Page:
Bela G. Vadasz, 1953–2015
Tahoe mountain guide Bela G. Vadasz died September 15, 2015, during a medical procedure, leaving behind a legacy spanning nearly 40 years of guiding and teaching mountain skills in the Sierra Nevada and beyond. He is survived by Mimi Maki Vadasz, his wife and co-founder of their guide service, Alpine Skills International, and sons Tobin, 24, and Logan, 20.
Vadasz was a practical visionary whose love for the mountains was amplified by his respect for the skills required to gracefully ascend and descend them. His mission was to fashion a methodical teaching platform capable of taking a beginner to an expert under his guides’ tutelage. Alpine Skills International (ASI) eventually became one of the premier all-round guide services in the United States, and Vadasz one of the country’s most decorated guides. In 1997 he was one of the first Americans to receive the coveted pin of the International Federation of Mountain Guides Associations (IFMGA). In 2008 he received the American Mountain Guides Association (AMGA) Lifetime Achievement Award for, among other things, his leadership in architecting the AMGA’s path to becoming accredited by the IFMGA. Today, due in large part to Vadasz’s leadership, aspirant guides trained and certified by the AMGA are considered on par with their European colleagues, a stunning accomplishment given that just several decades earlier the then-loosely organized community of U.S.-based guides were characterized as “monkeys without ropes” by their European counterparts.
Bela Gabor Vadasz was born in Budapest, Hungary, in 1953, the only son of Eva and Bela Vadasz, Sr. The family fled Hungary in 1956, joining the nearly 36,000 Hungarians who relocated to the United States after the Hungarian Revolution broke out in autumn of that year. The family settled in San Francisco, and soon Bela Sr. and Eva, both outdoor enthusiasts, introduced their son to hiking and skiing in the Sierra Nevada. Vadasz once recounted how his father adapted a wire release on his cable bindings and wrapped a cord around their skis so the two of them could climb and ski Mt. Judah, where nearly 20 years later, Vadasz and Mimi would run their guide school.
As a young adult, Vadasz roamed the coasts with a surfboard and mountains with skis, and consumed accounts of grand adventure in various books shelved bedside. “As my eyes grew heavy I would begin to dream myself into those pictures and stories and beyond, into the adventures I hoped I would someday lead,” he wrote in the foreword to Lou Dawson’s compendium of ski mountaineering, Wild Snow. He not only succeeded in doing so, but in the process became one of the pantheon of Sierra skiers, climbers and guides he so respected: David Brower, Allen Steck, David Beck.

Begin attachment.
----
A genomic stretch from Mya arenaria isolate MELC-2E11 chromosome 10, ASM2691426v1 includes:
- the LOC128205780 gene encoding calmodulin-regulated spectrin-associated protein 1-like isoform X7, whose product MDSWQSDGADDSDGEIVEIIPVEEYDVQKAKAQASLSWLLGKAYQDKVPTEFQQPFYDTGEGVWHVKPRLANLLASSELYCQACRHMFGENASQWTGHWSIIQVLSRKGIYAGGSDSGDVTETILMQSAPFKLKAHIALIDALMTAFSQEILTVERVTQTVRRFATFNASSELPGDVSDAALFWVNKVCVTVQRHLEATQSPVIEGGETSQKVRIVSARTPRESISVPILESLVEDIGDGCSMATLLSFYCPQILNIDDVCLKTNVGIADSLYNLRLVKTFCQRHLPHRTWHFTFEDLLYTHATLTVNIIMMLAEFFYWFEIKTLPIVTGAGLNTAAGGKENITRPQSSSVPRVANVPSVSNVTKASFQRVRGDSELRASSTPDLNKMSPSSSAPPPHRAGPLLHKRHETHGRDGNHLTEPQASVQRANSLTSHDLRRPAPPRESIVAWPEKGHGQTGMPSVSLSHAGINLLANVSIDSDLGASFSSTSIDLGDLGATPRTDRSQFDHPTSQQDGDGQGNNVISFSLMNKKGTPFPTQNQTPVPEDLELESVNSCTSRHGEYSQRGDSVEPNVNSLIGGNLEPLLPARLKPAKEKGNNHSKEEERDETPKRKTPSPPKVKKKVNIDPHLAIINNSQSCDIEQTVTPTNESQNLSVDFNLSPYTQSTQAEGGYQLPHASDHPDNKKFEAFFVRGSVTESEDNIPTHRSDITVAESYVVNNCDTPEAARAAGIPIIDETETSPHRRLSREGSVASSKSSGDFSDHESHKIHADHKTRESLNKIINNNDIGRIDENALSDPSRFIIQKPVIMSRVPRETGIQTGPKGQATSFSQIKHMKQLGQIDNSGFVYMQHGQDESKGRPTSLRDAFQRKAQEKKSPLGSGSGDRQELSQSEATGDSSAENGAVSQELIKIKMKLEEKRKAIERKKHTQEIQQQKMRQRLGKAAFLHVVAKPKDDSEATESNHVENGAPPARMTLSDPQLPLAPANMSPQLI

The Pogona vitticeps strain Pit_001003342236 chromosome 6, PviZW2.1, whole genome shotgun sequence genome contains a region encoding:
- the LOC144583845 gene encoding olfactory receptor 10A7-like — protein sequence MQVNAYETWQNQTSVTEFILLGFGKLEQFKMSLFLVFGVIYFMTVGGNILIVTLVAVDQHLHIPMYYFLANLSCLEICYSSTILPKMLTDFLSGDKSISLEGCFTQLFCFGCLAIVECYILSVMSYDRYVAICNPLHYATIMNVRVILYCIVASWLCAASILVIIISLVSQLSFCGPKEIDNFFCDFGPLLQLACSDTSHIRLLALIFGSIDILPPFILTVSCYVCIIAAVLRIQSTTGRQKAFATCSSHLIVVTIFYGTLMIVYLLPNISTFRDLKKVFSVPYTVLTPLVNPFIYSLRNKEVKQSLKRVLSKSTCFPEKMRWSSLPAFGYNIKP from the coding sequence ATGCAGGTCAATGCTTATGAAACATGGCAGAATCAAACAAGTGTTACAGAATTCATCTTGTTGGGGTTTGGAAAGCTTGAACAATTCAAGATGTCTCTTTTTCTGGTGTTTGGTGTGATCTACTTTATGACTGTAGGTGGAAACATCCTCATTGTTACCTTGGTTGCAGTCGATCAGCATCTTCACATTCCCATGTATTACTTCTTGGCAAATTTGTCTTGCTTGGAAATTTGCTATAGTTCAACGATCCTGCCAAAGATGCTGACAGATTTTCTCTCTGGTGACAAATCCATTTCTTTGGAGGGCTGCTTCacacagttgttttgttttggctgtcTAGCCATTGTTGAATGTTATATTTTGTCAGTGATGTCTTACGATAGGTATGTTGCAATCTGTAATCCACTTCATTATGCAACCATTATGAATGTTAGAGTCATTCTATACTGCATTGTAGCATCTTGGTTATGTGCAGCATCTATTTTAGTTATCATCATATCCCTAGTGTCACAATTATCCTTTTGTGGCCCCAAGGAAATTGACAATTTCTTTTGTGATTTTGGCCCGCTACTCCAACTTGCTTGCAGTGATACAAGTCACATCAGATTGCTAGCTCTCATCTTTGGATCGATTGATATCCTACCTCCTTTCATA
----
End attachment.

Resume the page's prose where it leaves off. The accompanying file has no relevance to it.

But Vadasz was as in love with the sea as the Sierra, and his friend, Rich Everett, described many middle-of-the-night misadventures to reach a distant California break by dawn.
“Bela’s dad got us into backpacking to get us out of the ocean,” said Everett, speaking at Vadasz’s October memorial at Sugar Bowl Resort. “Backpacking turned into climbing and mountaineering. Bela had something to do in every season to get us involved.” That included skiing, of course, but also, increasingly, rock climbing through the Sierra Club.
Logan, Bela and Tobin Vadasz, Haute Route, Switzerland, photo by Mimi Maki Vadasz
In 1969, at 16, Vadasz climbed Austria’s Grossglockner (elevation 12,461 feet) with his father, which cemented the younger Vadasz’s desire to make the mountains his career. Later he would become a habitué of the European Alps. He and Mimi made the first American ascent of the Peuterey Integral, a serious and rarely climbed spur of France’s Mt. Blanc massif. Ten years later, as a ski instructor, guide and budding entrepreneur, Vadasze brought a distinctively European style to California’s guiding culture, grounding mountain exploration in a rigorous, systematic curriculum influenced, in part, by his and Mimi’s undergraduate and post-graduate studies in outdoor recreation at San Francisco State University. They were also influenced by the Professional Ski Instructors of America (PSIA)’s learner-centered, skills-based methodology—an approach Vadasz recognized as a guidepost for teaching mountaineering in the United States. They moved from the Bay Area to Donner Pass, overhauled a derelict Caltrans facility on Donner Pass and transformed it into a European-style mountain hut, like those found in the high Alps, with dining room and bunk beds. They called it the Donner Spitz Hütte.